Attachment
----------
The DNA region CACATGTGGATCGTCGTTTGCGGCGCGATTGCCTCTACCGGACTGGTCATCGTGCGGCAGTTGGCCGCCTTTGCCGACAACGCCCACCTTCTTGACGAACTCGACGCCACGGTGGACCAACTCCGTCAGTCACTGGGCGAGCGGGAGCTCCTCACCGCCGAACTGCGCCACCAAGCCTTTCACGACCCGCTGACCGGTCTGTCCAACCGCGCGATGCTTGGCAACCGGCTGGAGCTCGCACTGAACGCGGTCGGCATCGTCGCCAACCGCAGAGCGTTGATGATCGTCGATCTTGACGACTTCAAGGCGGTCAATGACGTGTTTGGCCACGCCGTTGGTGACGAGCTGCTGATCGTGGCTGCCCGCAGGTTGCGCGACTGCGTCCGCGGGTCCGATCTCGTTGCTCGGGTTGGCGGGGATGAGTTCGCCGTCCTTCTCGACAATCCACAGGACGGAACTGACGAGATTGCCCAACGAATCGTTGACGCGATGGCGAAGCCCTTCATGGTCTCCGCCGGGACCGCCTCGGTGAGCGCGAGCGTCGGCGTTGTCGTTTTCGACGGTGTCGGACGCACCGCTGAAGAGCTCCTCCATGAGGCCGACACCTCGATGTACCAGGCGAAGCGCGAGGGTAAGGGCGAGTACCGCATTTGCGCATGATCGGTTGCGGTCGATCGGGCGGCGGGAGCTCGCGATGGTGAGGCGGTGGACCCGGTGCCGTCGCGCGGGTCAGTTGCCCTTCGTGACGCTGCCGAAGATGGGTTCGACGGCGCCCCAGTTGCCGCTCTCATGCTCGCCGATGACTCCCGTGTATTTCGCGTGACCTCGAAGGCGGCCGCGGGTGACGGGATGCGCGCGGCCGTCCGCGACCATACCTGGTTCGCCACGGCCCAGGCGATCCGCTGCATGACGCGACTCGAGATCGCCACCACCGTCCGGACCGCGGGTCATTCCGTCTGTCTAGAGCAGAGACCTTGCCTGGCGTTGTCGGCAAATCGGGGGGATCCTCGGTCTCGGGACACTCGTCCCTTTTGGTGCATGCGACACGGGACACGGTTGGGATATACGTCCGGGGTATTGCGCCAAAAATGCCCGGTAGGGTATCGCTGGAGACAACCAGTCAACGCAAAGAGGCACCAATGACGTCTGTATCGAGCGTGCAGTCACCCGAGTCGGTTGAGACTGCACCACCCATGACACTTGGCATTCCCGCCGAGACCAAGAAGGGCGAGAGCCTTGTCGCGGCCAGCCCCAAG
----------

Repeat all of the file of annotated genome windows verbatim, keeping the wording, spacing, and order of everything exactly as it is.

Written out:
The DNA region CACATGTGGATCGTCGTTTGCGGCGCGATTGCCTCTACCGGACTGGTCATCGTGCGGCAGTTGGCCGCCTTTGCCGACAACGCCCACCTTCTTGACGAACTCGACGCCACGGTGGACCAACTCCGTCAGTCACTGGGCGAGCGGGAGCTCCTCACCGCCGAACTGCGCCACCAAGCCTTTCACGACCCGCTGACCGGTCTGTCCAACCGCGCGATGCTTGGCAACCGGCTGGAGCTCGCACTGAACGCGGTCGGCATCGTCGCCAACCGCAGAGCGTTGATGATCGTCGATCTTGACGACTTCAAGGCGGTCAATGACGTGTTTGGCCACGCCGTTGGTGACGAGCTGCTGATCGTGGCTGCCCGCAGGTTGCGCGACTGCGTCCGCGGGTCCGATCTCGTTGCTCGGGTTGGCGGGGATGAGTTCGCCGTCCTTCTCGACAATCCACAGGACGGAACTGACGAGATTGCCCAACGAATCGTTGACGCGATGGCGAAGCCCTTCATGGTCTCCGCCGGGACCGCCTCGGTGAGCGCGAGCGTCGGCGTTGTCGTTTTCGACGGTGTCGGACGCACCGCTGAAGAGCTCCTCCATGAGGCCGACACCTCGATGTACCAGGCGAAGCGCGAGGGTAAGGGCGAGTACCGCATTTGCGCATGATCGGTTGCGGTCGATCGGGCGGCGGGAGCTCGCGATGGTGAGGCGGTGGACCCGGTGCCGTCGCGCGGGTCAGTTGCCCTTCGTGACGCTGCCGAAGATGGGTTCGACGGCGCCCCAGTTGCCGCTCTCATGCTCGCCGATGACTCCCGTGTATTTCGCGTGACCTCGAAGGCGGCCGCGGGTGACGGGATGCGCGCGGCCGTCCGCGACCATACCTGGTTCGCCACGGCCCAGGCGATCCGCTGCATGACGCGACTCGAGATCGCCACCACCGTCCGGACCGCGGGTCATTCCGTCTGTCTAGAGCAGAGACCTTGCCTGGCGTTGTCGGCAAATCGGGGGGATCCTCGGTCTCGGGACACTCGTCCCTTTTGGTGCATGCGACACGGGACACGGTTGGGATATACGTCCGGGGTATTGCGCCAAAAATGCCCGGTAGGGTATCGCTGGAGACAACCAGTCAACGCAAAGAGGCACCAATGACGTCTGTATCGAGCGTGCAGTCACCCGAGTCGGTTGAGACTGCACCACCCATGACACTTGGCATTCCCGCCGAGACCAAGAAGGGCGAGAGCCTTGTCGCGGCCAGCCCCAAG